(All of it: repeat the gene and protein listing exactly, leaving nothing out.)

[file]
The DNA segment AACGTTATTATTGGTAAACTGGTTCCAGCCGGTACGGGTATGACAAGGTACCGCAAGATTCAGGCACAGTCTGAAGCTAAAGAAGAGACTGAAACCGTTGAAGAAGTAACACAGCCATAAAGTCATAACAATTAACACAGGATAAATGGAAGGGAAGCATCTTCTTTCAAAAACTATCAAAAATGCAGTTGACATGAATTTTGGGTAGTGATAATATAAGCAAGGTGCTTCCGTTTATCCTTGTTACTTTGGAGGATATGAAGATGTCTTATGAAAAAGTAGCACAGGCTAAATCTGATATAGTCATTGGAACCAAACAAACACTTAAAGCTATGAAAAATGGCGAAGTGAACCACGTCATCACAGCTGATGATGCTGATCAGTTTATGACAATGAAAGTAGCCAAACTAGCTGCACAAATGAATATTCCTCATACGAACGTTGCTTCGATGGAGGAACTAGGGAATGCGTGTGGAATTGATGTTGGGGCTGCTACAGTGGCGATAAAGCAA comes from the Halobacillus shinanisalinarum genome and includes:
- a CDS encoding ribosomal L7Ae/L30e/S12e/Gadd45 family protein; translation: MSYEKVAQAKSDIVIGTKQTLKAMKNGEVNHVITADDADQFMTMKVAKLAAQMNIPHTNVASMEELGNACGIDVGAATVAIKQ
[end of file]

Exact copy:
The DNA segment AACGTTATTATTGGTAAACTGGTTCCAGCCGGTACGGGTATGACAAGGTACCGCAAGATTCAGGCACAGTCTGAAGCTAAAGAAGAGACTGAAACCGTTGAAGAAGTAACACAGCCATAAAGTCATAACAATTAACACAGGATAAATGGAAGGGAAGCATCTTCTTTCAAAAACTATCAAAAATGCAGTTGACATGAATTTTGGGTAGTGATAATATAAGCAAGGTGCTTCCGTTTATCCTTGTTACTTTGGAGGATATGAAGATGTCTTATGAAAAAGTAGCACAGGCTAAATCTGATATAGTCATTGGAACCAAACAAACACTTAAAGCTATGAAAAATGGCGAAGTGAACCACGTCATCACAGCTGATGATGCTGATCAGTTTATGACAATGAAAGTAGCCAAACTAGCTGCACAAATGAATATTCCTCATACGAACGTTGCTTCGATGGAGGAACTAGGGAATGCGTGTGGAATTGATGTTGGGGCTGCTACAGTGGCGATAAAGCAA comes from the Halobacillus shinanisalinarum genome and includes:
- a CDS encoding ribosomal L7Ae/L30e/S12e/Gadd45 family protein; translation: MSYEKVAQAKSDIVIGTKQTLKAMKNGEVNHVITADDADQFMTMKVAKLAAQMNIPHTNVASMEELGNACGIDVGAATVAIKQ